- Why do runway numbers require renaming occasionally? (Discuss magnetic changes in the Earth’s poles. The Earth’s magnetic fields change over time because the Earth’s molten core stirs and moves around with the Earth’s rotation. While magnetic forces are fairly constant in the short term, they can and do vary over time, requiring runways to be renumbered to the closest magnetic heading. For example, runways at the Oakland, California, airport needed to be renumbered in December 2013.)
- Knowing the wind speed and direction, how can you calculate the crosswind, headwind, or tailwind components in order to tell the ground speed? Why would this be important? (Fuel planning relies on time in the air, not distance along the ground.) Use a flight calculator or a Whizz-Wheel to demonstrate. Or, use the following and discuss:
—The scientifically accurate way to calculate crosswind (and headwind and tailwind) strength is by using trigonometry. Using a compass rose with the airplane in the center, draw a line pointing to the center to represent the wind direction. Then break it down into the horizontal and vertical components to form the legs of the triangle, with the wind as the hypotenuse.
Q is known because we know the wind direction.
C is known because we know the wind speed.
So we use trigonometry to calculate A and B:
B = C sin Q
A = C cos Q
—Of course, pilots don’t get their calculators out to do trigonometry when in the air. They use a combination of experience and trial and error. If wind is coming from the right, a 5 degree correction to the left is tried. If that’s too much or too little to stay on course, the pilot will correct a little in the appropriate direction. With experience, this becomes easier. Also, with today’s GPS devices, staying on course is much more intuitive and doesn’t require a calculator! You follow the line on the screen, correcting as needed to stay on the line. When looking at the different crosswind examples, explain mathematically how you can determine the crosswind correction. There is an excellent discussion of this at the av8n site: http://www.av8n.com/how/htm/xc.html#note152 .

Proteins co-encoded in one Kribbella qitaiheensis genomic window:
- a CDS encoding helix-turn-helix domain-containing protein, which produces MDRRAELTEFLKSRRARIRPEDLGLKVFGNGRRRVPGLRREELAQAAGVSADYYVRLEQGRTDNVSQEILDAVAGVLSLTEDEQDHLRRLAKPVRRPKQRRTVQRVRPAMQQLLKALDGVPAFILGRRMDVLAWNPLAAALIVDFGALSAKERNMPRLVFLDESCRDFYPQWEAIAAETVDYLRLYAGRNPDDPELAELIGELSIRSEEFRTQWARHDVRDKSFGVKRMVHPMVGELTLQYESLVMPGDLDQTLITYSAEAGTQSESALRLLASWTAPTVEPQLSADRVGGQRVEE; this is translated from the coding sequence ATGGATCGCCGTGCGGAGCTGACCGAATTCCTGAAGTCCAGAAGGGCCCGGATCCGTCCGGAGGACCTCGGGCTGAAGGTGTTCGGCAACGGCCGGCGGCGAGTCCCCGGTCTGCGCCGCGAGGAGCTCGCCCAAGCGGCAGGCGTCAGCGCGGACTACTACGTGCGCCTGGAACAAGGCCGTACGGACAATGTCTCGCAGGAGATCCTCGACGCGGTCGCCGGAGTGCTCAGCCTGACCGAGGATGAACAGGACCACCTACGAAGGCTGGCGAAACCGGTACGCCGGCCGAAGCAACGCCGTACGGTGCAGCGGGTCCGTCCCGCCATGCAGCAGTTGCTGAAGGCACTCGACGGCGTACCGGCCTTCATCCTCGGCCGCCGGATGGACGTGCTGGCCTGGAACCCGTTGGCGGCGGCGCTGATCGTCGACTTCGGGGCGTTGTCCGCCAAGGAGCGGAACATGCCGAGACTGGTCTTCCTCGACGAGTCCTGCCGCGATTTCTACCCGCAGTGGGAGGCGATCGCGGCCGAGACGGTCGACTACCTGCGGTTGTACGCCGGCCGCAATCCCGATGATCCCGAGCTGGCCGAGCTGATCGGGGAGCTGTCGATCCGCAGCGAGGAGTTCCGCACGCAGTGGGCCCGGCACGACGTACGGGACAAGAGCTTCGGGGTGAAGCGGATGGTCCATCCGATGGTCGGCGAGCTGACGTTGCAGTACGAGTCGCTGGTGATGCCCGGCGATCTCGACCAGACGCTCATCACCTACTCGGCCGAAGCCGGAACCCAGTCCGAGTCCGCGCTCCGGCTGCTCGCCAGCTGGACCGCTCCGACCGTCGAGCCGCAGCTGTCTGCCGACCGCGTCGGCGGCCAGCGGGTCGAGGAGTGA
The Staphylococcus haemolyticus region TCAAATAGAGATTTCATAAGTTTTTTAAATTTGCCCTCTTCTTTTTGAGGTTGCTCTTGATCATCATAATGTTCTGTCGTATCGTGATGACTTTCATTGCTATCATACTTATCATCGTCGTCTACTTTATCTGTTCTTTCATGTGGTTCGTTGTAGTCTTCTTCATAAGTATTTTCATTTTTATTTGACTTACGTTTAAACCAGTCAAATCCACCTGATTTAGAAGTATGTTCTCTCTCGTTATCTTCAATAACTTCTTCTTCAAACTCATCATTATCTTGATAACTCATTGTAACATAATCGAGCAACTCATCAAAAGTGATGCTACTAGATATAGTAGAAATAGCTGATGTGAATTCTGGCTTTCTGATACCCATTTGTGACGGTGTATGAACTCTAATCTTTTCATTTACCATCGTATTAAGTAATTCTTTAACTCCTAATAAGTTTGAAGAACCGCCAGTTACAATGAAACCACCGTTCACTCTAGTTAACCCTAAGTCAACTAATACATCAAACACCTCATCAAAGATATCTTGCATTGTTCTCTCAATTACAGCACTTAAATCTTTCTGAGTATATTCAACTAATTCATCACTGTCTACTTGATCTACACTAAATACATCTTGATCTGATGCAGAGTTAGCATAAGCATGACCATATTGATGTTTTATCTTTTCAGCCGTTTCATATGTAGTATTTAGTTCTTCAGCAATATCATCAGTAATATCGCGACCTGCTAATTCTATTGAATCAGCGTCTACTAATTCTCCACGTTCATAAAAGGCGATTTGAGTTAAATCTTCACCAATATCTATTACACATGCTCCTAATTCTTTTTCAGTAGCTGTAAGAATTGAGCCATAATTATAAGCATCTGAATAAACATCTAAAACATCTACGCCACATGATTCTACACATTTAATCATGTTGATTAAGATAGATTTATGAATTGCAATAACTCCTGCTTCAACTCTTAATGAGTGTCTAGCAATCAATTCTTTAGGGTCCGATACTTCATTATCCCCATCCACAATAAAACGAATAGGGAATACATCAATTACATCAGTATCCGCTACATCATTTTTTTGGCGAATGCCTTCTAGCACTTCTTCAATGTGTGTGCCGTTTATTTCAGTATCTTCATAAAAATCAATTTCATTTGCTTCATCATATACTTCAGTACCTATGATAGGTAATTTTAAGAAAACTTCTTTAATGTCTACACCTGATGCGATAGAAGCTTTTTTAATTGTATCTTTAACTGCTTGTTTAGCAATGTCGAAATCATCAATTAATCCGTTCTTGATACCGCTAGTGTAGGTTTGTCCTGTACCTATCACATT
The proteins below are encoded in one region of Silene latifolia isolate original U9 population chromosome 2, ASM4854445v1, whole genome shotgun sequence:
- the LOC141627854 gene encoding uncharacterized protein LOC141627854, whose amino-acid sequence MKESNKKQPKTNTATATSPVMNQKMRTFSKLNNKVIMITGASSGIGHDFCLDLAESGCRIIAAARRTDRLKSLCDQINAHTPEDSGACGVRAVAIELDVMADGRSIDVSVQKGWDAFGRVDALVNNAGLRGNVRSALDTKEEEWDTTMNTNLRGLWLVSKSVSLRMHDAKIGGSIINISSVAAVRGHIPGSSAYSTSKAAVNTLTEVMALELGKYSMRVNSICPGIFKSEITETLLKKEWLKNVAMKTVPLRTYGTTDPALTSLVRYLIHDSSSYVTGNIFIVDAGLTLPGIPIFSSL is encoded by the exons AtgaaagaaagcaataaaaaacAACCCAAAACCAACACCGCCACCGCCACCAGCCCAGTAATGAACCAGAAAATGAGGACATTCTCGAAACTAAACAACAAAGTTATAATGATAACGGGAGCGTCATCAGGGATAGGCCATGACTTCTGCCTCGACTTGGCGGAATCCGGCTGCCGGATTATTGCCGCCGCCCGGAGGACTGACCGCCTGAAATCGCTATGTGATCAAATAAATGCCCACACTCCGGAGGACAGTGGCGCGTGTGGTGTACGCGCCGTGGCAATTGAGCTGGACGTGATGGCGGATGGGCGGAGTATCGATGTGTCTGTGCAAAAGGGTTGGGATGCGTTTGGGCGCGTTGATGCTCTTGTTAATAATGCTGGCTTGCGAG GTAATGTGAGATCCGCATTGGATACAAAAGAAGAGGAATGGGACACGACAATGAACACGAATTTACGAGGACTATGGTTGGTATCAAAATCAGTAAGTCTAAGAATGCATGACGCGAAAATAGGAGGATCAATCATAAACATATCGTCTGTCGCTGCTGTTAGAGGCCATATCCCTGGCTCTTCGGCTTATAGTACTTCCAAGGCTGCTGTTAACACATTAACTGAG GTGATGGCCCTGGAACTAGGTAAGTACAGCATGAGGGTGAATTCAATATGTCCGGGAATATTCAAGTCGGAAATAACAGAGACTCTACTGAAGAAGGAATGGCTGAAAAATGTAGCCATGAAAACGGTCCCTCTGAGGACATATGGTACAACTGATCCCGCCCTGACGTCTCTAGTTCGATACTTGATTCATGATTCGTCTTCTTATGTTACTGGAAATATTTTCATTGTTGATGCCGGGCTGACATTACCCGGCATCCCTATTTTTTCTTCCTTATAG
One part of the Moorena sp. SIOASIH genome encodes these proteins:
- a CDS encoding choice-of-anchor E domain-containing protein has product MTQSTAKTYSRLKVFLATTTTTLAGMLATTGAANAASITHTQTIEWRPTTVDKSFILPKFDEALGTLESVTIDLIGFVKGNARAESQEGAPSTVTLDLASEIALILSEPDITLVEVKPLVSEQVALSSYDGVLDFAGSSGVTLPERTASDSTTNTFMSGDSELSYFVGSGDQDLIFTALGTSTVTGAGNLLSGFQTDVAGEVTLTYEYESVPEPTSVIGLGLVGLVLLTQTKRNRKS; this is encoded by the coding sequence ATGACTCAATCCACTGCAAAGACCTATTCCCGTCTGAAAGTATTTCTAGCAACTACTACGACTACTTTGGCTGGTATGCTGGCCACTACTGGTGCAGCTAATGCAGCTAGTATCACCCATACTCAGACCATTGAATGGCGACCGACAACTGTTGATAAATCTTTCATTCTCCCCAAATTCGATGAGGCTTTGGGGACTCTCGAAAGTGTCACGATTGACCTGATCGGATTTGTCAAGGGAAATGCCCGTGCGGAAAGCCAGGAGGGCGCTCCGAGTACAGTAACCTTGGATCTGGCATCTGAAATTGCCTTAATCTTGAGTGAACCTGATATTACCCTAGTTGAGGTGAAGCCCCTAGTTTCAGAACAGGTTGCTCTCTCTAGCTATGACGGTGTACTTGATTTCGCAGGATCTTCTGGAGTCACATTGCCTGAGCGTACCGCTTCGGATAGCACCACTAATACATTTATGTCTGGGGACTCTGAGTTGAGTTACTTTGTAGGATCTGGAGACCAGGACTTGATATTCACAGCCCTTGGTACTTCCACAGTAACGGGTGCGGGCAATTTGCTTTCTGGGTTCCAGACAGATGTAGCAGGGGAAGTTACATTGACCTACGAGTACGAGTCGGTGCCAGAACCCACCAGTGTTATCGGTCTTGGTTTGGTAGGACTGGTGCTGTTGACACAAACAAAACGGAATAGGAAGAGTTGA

- Why is icing such a big problem? Discuss the changing shape of the airfoil and the degradation of lift when ice accumulates.
Some sample questions are below. They are designed to help the participants apply what they have learned to their own interests. You are welcome to use these questions or develop your own questions that relate to your post or specific focus area.
What is one new thing you learned during today’s session?
What other questions about aviation do you have?
ADVISOR AND OFFICER REVIEW
After the meeting, address the following:
- Identify what was successful about the meeting.
- Identify what needed improvement.
- Schedule an officer and Advisor planning meeting to prepare for the next post meeting or activity.
Content for this session provided by Youth Aviation Adventure (www.youthaviationadventure.org).